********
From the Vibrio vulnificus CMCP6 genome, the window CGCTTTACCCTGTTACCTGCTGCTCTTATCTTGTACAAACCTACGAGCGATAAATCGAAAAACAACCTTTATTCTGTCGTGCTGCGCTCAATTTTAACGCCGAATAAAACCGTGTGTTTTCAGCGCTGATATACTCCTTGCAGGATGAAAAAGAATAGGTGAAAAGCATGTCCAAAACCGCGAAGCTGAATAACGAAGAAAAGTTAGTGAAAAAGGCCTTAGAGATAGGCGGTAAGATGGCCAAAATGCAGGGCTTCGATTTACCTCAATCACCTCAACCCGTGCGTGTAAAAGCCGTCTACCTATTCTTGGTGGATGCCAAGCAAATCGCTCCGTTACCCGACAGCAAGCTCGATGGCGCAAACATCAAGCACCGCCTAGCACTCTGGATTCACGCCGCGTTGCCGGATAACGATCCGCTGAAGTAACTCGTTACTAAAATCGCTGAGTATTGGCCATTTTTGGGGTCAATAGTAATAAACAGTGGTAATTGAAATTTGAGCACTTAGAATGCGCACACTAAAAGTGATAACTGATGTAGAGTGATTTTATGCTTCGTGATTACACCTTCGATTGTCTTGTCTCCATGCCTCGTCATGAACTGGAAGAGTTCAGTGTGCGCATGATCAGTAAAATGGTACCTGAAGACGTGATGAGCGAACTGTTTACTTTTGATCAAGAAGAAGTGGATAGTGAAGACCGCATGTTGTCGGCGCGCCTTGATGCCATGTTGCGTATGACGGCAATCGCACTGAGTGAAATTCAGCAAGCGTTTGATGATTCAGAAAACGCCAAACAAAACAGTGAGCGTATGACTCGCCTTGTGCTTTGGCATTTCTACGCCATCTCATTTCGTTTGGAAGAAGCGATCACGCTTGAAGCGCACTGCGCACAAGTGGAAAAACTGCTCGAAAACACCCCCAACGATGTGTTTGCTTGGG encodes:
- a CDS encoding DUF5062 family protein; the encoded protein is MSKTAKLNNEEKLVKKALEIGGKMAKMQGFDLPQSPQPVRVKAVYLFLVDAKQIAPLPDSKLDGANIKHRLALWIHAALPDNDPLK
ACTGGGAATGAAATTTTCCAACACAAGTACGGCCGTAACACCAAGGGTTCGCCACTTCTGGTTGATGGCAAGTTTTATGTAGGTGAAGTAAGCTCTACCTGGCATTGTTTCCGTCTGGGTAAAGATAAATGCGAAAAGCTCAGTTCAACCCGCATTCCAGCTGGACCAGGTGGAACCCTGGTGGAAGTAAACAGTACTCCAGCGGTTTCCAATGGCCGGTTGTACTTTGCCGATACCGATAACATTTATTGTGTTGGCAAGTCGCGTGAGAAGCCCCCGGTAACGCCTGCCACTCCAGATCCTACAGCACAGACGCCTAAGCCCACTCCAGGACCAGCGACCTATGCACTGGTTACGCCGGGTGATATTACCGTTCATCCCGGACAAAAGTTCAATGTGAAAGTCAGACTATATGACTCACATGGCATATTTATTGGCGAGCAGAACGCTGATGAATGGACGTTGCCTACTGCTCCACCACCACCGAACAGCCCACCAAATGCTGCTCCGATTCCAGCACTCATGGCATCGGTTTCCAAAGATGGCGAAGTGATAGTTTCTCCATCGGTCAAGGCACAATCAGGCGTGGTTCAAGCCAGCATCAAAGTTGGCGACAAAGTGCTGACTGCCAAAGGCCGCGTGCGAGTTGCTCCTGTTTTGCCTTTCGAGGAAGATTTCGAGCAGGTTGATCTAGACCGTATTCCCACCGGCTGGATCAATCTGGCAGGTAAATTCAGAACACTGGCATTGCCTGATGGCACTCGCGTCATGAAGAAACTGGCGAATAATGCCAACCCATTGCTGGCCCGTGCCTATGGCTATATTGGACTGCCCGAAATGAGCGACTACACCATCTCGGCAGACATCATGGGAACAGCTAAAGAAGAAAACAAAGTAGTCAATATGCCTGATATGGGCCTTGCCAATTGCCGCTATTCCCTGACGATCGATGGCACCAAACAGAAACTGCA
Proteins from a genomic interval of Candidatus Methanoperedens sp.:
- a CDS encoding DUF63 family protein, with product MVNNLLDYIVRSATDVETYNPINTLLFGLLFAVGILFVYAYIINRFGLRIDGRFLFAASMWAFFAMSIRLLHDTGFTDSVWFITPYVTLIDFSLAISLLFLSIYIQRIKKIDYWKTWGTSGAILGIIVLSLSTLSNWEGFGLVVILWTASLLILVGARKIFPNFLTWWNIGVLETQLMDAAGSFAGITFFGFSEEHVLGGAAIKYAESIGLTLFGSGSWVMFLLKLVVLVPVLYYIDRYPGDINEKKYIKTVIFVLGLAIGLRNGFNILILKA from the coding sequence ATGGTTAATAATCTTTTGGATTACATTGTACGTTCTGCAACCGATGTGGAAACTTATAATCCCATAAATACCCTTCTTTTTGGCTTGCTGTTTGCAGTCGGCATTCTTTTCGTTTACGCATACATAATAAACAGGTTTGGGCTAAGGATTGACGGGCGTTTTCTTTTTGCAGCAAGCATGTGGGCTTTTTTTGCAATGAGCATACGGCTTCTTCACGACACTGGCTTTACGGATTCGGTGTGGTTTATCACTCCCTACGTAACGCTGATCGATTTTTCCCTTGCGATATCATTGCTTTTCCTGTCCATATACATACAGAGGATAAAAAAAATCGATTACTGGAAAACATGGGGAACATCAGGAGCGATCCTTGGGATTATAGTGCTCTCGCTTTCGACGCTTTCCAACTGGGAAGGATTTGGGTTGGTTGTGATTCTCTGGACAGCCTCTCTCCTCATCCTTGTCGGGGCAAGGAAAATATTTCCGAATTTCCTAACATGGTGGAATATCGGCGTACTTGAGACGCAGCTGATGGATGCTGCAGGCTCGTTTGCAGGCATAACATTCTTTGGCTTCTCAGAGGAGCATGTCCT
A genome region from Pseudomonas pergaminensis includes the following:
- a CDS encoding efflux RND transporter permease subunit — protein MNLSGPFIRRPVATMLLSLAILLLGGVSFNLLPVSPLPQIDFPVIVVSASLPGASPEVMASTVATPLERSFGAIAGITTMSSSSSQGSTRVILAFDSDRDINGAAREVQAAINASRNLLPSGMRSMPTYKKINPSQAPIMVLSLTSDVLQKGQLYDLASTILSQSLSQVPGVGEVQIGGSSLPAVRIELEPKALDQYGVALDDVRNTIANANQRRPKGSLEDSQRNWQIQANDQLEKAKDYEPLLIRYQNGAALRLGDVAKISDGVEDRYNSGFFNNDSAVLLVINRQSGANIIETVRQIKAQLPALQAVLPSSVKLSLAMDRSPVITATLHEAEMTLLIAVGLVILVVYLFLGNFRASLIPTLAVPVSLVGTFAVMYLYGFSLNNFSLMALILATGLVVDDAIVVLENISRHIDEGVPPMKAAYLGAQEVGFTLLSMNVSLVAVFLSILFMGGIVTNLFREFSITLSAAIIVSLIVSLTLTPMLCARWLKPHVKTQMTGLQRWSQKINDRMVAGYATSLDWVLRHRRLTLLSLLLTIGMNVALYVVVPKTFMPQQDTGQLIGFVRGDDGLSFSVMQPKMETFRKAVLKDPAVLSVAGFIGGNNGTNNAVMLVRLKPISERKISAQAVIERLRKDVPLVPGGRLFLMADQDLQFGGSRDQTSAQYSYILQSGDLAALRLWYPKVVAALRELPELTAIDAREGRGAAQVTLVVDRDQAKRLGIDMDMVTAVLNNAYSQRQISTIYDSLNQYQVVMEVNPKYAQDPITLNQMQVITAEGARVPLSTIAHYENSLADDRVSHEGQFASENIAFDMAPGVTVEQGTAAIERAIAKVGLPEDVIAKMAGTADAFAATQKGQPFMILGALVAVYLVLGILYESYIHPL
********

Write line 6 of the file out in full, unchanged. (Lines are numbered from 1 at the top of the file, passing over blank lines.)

A genome region from Pseudomonas pergaminensis includes the following: